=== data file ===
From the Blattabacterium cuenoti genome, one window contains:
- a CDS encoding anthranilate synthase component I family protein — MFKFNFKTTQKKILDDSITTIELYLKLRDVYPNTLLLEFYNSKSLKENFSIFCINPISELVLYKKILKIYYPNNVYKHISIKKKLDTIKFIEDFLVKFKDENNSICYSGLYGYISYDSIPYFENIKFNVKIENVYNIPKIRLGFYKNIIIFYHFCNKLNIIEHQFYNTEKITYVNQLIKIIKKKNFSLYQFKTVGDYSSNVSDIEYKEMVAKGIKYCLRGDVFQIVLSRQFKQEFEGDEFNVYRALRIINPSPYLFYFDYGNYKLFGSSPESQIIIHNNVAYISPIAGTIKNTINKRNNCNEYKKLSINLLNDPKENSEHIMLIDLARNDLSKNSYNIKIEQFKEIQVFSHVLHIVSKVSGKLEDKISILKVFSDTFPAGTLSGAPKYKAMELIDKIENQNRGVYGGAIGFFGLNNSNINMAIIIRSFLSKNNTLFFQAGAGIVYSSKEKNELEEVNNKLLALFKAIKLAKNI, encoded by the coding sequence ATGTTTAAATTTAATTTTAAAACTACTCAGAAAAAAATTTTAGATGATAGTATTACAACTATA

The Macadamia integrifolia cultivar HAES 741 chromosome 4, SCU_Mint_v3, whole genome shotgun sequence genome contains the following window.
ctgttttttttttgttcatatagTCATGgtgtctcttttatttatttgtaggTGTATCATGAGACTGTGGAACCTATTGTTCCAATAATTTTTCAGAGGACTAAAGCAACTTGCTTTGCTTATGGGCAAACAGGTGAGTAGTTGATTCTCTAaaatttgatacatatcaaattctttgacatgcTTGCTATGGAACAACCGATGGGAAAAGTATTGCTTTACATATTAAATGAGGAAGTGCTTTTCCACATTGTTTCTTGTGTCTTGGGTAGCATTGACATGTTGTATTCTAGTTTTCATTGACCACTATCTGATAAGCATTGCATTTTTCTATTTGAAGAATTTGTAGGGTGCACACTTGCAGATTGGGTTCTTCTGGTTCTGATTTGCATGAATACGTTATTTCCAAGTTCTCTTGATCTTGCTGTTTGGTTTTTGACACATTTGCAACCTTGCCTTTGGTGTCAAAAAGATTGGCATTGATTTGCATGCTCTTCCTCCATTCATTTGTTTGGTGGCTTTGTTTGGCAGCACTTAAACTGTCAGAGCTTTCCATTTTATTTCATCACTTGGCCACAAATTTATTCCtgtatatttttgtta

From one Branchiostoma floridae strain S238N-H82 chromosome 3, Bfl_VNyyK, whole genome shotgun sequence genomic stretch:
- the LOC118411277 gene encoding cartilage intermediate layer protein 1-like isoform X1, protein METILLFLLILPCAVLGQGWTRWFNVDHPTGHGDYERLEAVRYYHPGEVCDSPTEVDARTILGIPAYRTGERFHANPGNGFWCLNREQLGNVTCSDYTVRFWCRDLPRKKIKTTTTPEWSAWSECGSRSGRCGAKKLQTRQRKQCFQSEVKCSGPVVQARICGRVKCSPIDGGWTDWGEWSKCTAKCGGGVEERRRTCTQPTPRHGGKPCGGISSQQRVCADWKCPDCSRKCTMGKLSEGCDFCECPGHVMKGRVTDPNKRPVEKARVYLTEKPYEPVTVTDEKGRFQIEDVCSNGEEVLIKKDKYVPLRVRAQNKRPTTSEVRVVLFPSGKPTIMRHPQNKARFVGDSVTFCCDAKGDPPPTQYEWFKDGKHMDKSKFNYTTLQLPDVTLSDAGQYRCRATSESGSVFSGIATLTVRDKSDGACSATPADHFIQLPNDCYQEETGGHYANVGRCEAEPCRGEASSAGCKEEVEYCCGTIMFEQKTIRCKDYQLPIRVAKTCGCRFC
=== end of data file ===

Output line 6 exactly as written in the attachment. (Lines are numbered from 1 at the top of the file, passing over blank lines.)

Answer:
- the LOC118411277 gene encoding cartilage intermediate layer protein 1-like isoform X1, protein METILLFLLILPCAVLGQGWTRWFNVDHPTGHGDYERLEAVRYYHPGEVCDSPTEVDARTILGIPAYRTGERFHANPGNGFWCLNREQLGNVTCSDYTVRFWCRDLPRKKIKTTTTPEWSAWSECGSRSGRCGAKKLQTRQRKQCFQSEVKCSGPVVQARICGRVKCSPIDGGWTDWGEWSKCTAKCGGGVEERRRTCTQPTPRHGGKPCGGISSQQRVCADWKCPDCSRKCTMGKLSEGCDFCECPGHVMKGRVTDPNKRPVEKARVYLTEKPYEPVTVTDEKGRFQIEDVCSNGEEVLIKKDKYVPLRVRAQNKRPTTSEVRVVLFPSGKPTIMRHPQNKARFVGDSVTFCCDAKGDPPPTQYEWFKDGKHMDKSKFNYTTLQLPDVTLSDAGQYRCRATSESGSVFSGIATLTVRDKSDGACSATPADHFIQLPNDCYQEETGGHYANVGRCEAEPCRGEASSAGCKEEVEYCCGTIMFEQKTIRCKDYQLPIRVAKTCGCRFC